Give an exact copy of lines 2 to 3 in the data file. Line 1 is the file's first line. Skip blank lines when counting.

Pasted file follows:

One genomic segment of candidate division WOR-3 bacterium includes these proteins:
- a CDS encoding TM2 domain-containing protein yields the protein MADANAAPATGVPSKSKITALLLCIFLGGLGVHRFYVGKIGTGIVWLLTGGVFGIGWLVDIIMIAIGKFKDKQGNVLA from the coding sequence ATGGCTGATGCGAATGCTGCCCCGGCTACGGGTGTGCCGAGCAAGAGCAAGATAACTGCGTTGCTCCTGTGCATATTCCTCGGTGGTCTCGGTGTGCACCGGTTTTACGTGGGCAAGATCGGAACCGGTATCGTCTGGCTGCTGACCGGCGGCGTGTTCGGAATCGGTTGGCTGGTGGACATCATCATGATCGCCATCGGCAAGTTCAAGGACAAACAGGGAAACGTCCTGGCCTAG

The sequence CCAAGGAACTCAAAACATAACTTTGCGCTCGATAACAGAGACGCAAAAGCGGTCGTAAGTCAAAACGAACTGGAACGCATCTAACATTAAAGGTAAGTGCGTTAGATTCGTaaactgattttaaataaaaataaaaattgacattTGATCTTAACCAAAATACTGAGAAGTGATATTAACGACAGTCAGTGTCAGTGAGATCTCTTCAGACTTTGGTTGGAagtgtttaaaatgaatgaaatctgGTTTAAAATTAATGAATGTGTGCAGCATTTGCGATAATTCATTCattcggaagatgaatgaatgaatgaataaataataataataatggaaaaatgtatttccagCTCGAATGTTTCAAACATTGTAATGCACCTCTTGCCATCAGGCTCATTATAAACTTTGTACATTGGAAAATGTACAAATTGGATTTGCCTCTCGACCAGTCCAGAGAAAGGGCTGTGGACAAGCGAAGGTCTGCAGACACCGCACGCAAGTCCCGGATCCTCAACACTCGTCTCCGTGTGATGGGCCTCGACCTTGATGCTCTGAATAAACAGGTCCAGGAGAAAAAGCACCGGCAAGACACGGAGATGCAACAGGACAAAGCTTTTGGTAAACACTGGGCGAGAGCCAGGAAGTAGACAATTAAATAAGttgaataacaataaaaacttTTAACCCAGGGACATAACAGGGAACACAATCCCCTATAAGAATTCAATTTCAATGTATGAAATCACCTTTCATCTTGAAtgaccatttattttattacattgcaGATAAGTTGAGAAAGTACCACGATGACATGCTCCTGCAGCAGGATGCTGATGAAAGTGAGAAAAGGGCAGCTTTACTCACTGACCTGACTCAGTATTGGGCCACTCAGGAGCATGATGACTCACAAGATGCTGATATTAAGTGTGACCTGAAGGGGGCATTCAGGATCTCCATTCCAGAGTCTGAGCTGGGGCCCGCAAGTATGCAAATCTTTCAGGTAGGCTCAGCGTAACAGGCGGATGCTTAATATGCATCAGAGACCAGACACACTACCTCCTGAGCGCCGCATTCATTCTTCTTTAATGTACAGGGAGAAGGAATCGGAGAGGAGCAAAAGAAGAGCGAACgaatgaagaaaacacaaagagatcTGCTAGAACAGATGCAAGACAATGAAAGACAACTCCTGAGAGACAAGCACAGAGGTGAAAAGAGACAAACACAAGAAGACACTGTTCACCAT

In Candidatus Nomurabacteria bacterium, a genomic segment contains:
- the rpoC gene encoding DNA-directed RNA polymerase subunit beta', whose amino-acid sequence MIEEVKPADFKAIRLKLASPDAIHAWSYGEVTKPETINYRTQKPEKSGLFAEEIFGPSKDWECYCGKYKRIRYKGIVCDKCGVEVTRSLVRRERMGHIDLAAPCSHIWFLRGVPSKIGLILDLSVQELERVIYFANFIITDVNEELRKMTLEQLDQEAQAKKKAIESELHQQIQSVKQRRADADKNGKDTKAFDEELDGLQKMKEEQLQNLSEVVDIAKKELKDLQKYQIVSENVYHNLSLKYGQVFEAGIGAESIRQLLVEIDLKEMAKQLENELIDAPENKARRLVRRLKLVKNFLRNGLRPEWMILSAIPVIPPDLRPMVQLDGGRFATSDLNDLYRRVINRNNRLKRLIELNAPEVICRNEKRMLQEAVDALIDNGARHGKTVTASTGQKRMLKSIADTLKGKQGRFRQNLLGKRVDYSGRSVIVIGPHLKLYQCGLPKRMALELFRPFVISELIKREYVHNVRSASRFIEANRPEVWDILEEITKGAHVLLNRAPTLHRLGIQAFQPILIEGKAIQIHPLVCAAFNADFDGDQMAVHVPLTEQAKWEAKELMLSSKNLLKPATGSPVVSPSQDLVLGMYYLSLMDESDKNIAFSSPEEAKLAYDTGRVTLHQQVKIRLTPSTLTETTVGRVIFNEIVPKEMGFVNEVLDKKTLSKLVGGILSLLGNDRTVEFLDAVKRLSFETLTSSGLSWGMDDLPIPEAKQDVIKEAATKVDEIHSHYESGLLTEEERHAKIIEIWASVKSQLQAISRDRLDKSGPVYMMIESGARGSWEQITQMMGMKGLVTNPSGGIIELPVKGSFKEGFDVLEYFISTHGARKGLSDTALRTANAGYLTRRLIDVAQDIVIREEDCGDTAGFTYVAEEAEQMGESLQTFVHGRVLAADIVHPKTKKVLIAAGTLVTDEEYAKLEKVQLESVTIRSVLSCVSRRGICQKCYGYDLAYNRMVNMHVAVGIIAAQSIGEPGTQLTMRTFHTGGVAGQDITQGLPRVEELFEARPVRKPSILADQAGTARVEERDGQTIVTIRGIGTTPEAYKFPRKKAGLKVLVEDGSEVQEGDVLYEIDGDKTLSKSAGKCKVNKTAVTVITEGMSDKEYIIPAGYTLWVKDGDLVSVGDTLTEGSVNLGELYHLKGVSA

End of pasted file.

- a CDS encoding TM2 domain-containing protein yields the protein MADANAAPATGVPSKSKITALLLCIFLGGLGVHRFYVGKIGTGIVWLLTGGVFGIGWLVDIIMIAIGKFKDKQGNVLA from the coding sequence ATGGCTGATGCGAATGCTGCCCCGGCTACGGGTGTGCCGAGCAAGAGCAAGATAACTGCGTTGCTCCTGTGCATATTCCTCGGTGGTCTCGGTGTGCACCGGTTTTACGTGGGCAAGATCGGAACCGGTATCGTCTGGCTGCTGACCGGCGGCGTGTTCGGAATCGGTTGGCTGGTGGACATCATCATGATCGCCATCGGCAAGTTCAAGGACAAACAGGGAAACGTCCTGGCCTAG

The sequence CCAAGGAACTCAAAACATAACTTTGCGCTCGATAACAGAGACGCAAAAGCGGTCGTAAGTCAAAACGAACTGGAACGCATCTAACATTAAAGGTAAGTGCGTTAGATTCGTaaactgattttaaataaaaataaaaattgacattTGATCTTAACCAAAATACTGAGAAGTGATATTAACGACAGTCAGTGTCAGTGAGATCTCTTCAGACTTTGGTTGGAagtgtttaaaatgaatgaaatctgGTTTAAAATTAATGAATGTGTGCAGCATTTGCGATAATTCATTCattcggaagatgaatgaatgaatgaataaataataataataatggaaaaatgtatttccagCTCGAATGTTTCAAACATTGTAATGCACCTCTTGCCATCAGGCTCATTATAAACTTTGTACATTGGAAAATGTACAAATTGGATTTGCCTCTCGACCAGTCCAGAGAAAGGGCTGTGGACAAGCGAAGGTCTGCAGACACCGCACGCAAGTCCCGGATCCTCAACACTCGTCTCCGTGTGATGGGCCTCGACCTTGATGCTCTGAATAAACAGGTCCAGGAGAAAAAGCACCGGCAAGACACGGAGATGCAACAGGACAAAGCTTTTGGTAAACACTGGGCGAGAGCCAGGAAGTAGACAATTAAATAAGttgaataacaataaaaacttTTAACCCAGGGACATAACAGGGAACACAATCCCCTATAAGAATTCAATTTCAATGTATGAAATCACCTTTCATCTTGAAtgaccatttattttattacattgcaGATAAGTTGAGAAAGTACCACGATGACATGCTCCTGCAGCAGGATGCTGATGAAAGTGAGAAAAGGGCAGCTTTACTCACTGACCTGACTCAGTATTGGGCCACTCAGGAGCATGATGACTCACAAGATGCTGATATTAAGTGTGACCTGAAGGGGGCATTCAGGATCTCCATTCCAGAGTCTGAGCTGGGGCCCGCAAGTATGCAAATCTTTCAGGTAGGCTCAGCGTAACAGGCGGATGCTTAATATGCATCAGAGACCAGACACACTACCTCCTGAGCGCCGCATTCATTCTTCTTTAATGTACAGGGAGAAGGAATCGGAGAGGAGCAAAAGAAGAGCGAACgaatgaagaaaacacaaagagatcTGCTAGAACAGATGCAAGACAATGAAAGACAACTCCTGAGAGACAAGCACAGAGGTGAAAAGAGACAAACACAAGAAGACACTGTTCACCAT